Tuesday, August 14, 2018
Pop CultureReviews

Book Review: Sinner by Christopher Graves is too Misogynistic to Bother

I sure hope the script is better than the book. Screenwriter and actor, Christopher Graves, is what initially attracted me to the book, Sinner. As a filmmaker myself, I was interested to see how someone took a film script and turned it into a book. Usually, we see the opposite happening, where films are made out of books. I really hope the screenplay is better than the book because I was disappointed.

I like psychological thrillers, and the very beginning of Sinner had promise. It starts with a flashback to 1887 Missouri, where madam Minerva Yates is murdered outside her brothel, along with all of the women she employs. They are murdered by mostly hooded men, wearing masks with devil horns. They are known as the Bald Knobbers, a group of men who are religious zealots who believe it is their God-given duty to punish sinners, particularly women.

One teenage boy goes unmasked, Paul Adison, who is proud to spew religious vitriol, and call the women horrible names while saying they deserve to be murdered. After Minerva dies, the book heads into modern day with the introduction of Ann, a dowdy, single, middle-aged woman who loves romance novels. It is not long before Zeke, the modern-day relative of Paul, has kidnapped Ann to punish her for reading smutty novels when she is not married.

Quickly, readers are also introduced to Sylvia, a young woman in the 1950s and 1960s, whose father is a pastor and one of the Bald Knobbers, is getting married. Sylvia has been sleeping with her uncle since she was young, and is pregnant with her uncle’s baby, so she is grateful she can hide her pregnancy thanks to her marriage. It is fairly easy to surmise that she is in fact Zeke’s mother, who is betrothed to one of her father’s old friends, and whose own religious beliefs created a fearful and traumatic environment in which Zeke is raised. Flashbacks litter the story of present day, where Zeke has an unfulfilling career as a bagger in a grocery store working between moments of his true work, which he does “for God.”

The problem with Sinner is that I never truly empathize with Zeke. Being queer and trans, as well as multiply disabled, I have faced my fair share of religious zealots From being force-prayed over as a disabled person, had hands laid on me without permission, and been told I am both disabled and LGBTQIA because my parents were sinners, I am being punished by God, and that my disability is repentance, I’m not exactly in love with religion. I don’t have sympathy for religious hypocrites. I’ve heard I was a sinner who was going to burn in hell since I first became an activist at 17 if not before. There is a lot of toxic masculinity and misogyny that overwhelms this book.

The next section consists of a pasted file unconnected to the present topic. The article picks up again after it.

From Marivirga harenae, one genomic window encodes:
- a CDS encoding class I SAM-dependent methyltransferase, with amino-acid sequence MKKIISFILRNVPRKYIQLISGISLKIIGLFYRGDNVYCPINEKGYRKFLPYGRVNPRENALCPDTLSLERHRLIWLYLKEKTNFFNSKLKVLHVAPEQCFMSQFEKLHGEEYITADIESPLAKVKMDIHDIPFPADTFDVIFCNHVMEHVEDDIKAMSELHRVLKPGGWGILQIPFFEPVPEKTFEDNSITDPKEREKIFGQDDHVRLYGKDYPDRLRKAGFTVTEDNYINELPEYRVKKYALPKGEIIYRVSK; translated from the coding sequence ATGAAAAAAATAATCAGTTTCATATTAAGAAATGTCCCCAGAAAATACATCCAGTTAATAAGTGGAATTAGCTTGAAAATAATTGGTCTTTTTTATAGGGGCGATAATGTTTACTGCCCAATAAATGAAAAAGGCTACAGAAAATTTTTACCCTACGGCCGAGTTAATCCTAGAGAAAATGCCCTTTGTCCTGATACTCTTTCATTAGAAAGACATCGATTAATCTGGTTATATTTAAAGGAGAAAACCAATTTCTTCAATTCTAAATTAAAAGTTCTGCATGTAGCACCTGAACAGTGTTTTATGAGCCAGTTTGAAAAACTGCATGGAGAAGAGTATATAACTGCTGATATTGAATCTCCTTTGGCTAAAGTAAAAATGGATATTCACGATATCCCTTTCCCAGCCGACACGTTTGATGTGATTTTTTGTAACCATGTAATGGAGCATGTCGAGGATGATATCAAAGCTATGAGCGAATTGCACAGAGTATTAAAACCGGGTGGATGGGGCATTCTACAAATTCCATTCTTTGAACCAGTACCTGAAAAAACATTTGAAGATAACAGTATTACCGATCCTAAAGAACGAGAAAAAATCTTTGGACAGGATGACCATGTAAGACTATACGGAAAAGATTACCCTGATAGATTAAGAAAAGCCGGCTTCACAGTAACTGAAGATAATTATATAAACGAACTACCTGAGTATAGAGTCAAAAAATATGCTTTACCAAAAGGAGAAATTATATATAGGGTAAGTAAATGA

As Zeke continues to murder “sinners” there never comes a point where he becomes a multifaceted, fully fleshed character, and as the sort of protagonist, he needs to be someone the reader cares about. I really just wanted him to get killed by one of his snakes. No matter how abused he was, torturing and murdering women, while being a misogynistic religious zealot makes him one of the most disgusting protagonists in any book I’ve read.

Zeke obviously has mommy issues, and he takes all his hatred and anger out on the women he is “cleansing” of their sins, but the story never really goes anywhere. Misogyny is happening all around us, and it needs to be addressed, discussed, and explained in ways that allow us to begin deconstructing these harmful expressions and actions that manifest, as a result. The book had a great starting point, and could’ve really addressed the misogynistic nature of religion, as well as the way women have been treated historically, for ages. Unfortunately, it does neither.

Instead, we are given a history lesson on Zeke the serial killer, who uses snakes to murder his victims. We discover why he chooses snakes, why he is so hateful towards women (newsflash, his abusive mother is abusive and indoctrinates him with the same religious rhetoric she was indoctrinated with), and we follow him as he cleanses the Earth of all the sinners he sees around him. By the end, little has changed from the beginning, and with not much more to the story, things become boring by the middle of the book.

It should be noted that the story also has both casual and overt ableism sprinkled throughout the text. This ableism is so insidious most people who are not disabled themselves will recognize how prevalent and harmful it really is to disabled people. I wasn’t expecting to really see any disability references in this book, so when they appeared it was disappointing that the references were harmful.

Overall, Sinner could have been so much more than it was. If you’re looking for excessive amounts of misogyny, a thriller that is not exactly thrilling, and occasional ableist sentiment infused within, this might be the book for you. Otherwise, I would give this one a hard pass.

Sinner will be released on 5 April 2018.

I received a copy of this book in exchange for a fair and honest review.

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Dominick
Dominick is a director/filmmaker, activist, writer, advocate, FTM transman from the Midwest who lives in New York. Follow his film career and join his weekly Twitter chat on film and disability by following #FilmDis. He received his BFA in Film Production in 2014.